An interview with Richard Filby on busking every day, why public speaking abilities help him develop his circus skills and the most meaningful thing about performing on the street.
A fantastic show should inspire a street performer to do another show. A terrible show should motivate a street performer to do another show. Enough people have loved my show, and enough people have hated it for me to know it’s not up to me how they feel. It’s my job. I just have to do it and let them react however they choose to.Richard Filby
Hi Richard, how are you doing today?
Today I’m doing great. I’ve been working hard on a series of new things, and I’m pleased with the result.
What are your background and your path to becoming a performer?
I started out by juggling just for fun and became really passionate about it when I was young. After leaving school, I didn’t really know what to do. Luckily, I scored a job working for a small Australian circus company. I was mostly doing school performances and teaching kids to juggle. After a while, I felt like I had developed the skills to go solo and build my own career.
What brought you to London and what makes you stay?
For a few years, I was travelling as a street performer. I spent summer in Australia until it got too cold and would leave for Europe to have a second Summer. One year I went back to Australia and found that I didn’t feel at home anymore. When I went back to London, I just never got on the plane home.
Recently you participated in the marathon for the first time – congrats! How important part does sport play in your life?
Thank you. Keeping active is one of the most important parts of my day. I’ll usually wake up to go for a run, do some yoga or bodyweight exercises, or play games with friends. I didn’t take as much care of myself when I was younger. My body wasn’t keeping up. I was always sore and thought it was normal. When I started taking my self-care seriously, I realised that I needed to put the effort in off-stage to maintain my lifestyle and work.
You are a juggler, and you balance on rola bola, among many other things. What are the skills that you feel the most confident about, enjoy doing and tricks you would like to learn?
The only reason I have made it this far as a juggler is because of my public speaking skills. I can do things well beyond my abilities as a juggler because any mistakes I make I can usually cover up quickly with a joke or good humour.
As far as juggling goes, I would love to learn more exciting and dangerous forms of juggling – like a chainsaw.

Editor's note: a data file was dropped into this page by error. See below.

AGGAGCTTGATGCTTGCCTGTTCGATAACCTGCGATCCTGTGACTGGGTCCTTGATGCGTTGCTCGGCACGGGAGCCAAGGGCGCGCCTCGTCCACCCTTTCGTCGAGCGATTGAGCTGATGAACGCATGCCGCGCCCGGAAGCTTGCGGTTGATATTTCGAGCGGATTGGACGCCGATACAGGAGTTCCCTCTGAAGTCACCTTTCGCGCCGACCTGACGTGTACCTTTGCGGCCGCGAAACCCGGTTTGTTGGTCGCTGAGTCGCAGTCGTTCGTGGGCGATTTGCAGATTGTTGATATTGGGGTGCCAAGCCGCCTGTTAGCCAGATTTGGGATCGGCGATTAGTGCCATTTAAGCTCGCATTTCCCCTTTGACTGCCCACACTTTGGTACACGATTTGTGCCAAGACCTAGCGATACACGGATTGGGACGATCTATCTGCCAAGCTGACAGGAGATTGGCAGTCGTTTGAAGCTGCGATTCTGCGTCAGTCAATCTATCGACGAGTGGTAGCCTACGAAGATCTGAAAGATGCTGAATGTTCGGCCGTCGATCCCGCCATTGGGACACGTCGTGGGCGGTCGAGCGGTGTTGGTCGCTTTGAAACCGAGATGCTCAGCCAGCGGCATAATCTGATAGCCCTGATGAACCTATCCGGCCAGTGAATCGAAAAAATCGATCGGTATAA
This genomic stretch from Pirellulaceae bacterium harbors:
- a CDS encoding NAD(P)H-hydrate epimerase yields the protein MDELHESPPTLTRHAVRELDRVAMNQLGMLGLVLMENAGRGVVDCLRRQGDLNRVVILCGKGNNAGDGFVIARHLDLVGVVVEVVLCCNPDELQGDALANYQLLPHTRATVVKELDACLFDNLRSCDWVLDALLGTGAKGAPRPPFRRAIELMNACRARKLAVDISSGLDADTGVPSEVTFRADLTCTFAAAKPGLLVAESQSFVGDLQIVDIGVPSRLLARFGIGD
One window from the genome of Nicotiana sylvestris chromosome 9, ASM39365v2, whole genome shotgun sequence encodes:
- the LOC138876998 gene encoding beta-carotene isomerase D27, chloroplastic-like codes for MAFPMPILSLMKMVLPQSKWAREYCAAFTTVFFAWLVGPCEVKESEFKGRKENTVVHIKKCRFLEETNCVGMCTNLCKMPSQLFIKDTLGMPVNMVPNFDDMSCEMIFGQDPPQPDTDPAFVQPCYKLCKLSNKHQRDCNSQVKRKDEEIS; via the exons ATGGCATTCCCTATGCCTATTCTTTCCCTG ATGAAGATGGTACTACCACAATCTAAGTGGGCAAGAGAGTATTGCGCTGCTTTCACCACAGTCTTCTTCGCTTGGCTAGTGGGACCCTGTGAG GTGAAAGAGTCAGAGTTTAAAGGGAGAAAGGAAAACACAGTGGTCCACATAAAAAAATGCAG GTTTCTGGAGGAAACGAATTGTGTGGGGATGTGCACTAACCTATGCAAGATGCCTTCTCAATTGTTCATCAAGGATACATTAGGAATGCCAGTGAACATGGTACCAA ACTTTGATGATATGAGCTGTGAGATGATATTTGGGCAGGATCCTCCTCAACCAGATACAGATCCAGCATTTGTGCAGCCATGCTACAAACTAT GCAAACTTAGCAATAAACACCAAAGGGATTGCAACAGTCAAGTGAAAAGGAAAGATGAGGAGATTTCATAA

What are your creative and training process and your goals when working on your show? Do you explore new ideas often?
Every show I do on the street has some element in it that I’m working on. I rarely do a flawless street show because there is always something I can’t do yet. In fact, my current show consists primarily of things I put in my street show before they were ready. So, my show is constantly changing and evolving.
At the moment, I’m trying to learn how to juggle five fire torches at night. I practice without the fire during the day then each night, I get a chance to do better than the night before. It’s not there yet, but it will be soon.
Indoors and outdoors – where do you prefer to perform? What jokes and tricks work in both places and what don’t translate?
I love working outdoors. I can get a little claustrophobic inside a theatre, which I deal with every show. I do love the stage, though, with an audience close and focused. Still, the freedom to perform in the open air and deal with the elements and distractions makes me feel a lot more alive during my show.
Much of the looser, off-the-wall stuff that works really well outside doesn’t translate well to a stage. I feel like people who have purchased a ticket, taken a seat, bought a drink and prepared for the night have a certain level of expectation. So I always try to keep my stage shows loose, and it works very well. Still, there needs to be a level of professionalism that really isn’t necessary on the street.
Offering a street show to someone who really needs it
If I had to choose one thing that distinguishes you from other street performers or their shows, I would go with “politeness”. You don’t make jokes about your assistants, you keep thanking your audience and making them feel appreciated.
I admire the performers who can be tough on their audience. I’ve tried to be a bit edgier, but it always comes out sounding a lot meaner than I intend. Sometimes I turn the tables and throw out the polite nature of my show, but that style works very well for me. I think it comes from performing for children for such a long time.
Apart from being a circus performer, you are also a stand-up comedian. Making people laugh by just talking has always seemed to me like one of the most challenging things in the world. Were you one of these class clowns, or did you discover that people find you funny even without any props when you were already a performer?
Stand up comedy is tough. I’ve never really excelled at it. I have had a lot of good nights and some great moments doing it, but I don’t see myself doing a Netflix special any time soon. I was the class clown, and I always made people laugh growing up. Translating my sarcastic comments into proper jokes and stand up comedy is a whole other game.
What is your busking experience?
I live in Covent Garden, about a two-minute walk from the pitch there. My experience is the routine of daily shows there. Hot, cold, wet, snow, busy… Every day I’m down there doing my show. I love festivals and events because it takes me out of that routine, but I have a comfortable (and easy) life here in London.
What have been your most meaningful, happy or terrible moments in the street?
The most meaningful thing about performing on the street is offering live entertainment to people who would not access it. For many reasons, many people don’t get to enjoy that kind of thing. I love the idea that each day, without even knowing it, I might be offering a show to someone who really needs it.
Happy times often happen out there. It’s a good show, a lovely festival, beers after a hard day’s work – it’s a pretty nice life. The terrible times are less frequent, but they stick out a lot more. I think being stuck in France with no money and minimal French-speaking skills were pretty terrible. Trying to make enough from my juggling to pay rent was one of the more difficult times in my life and one of the most rewarding.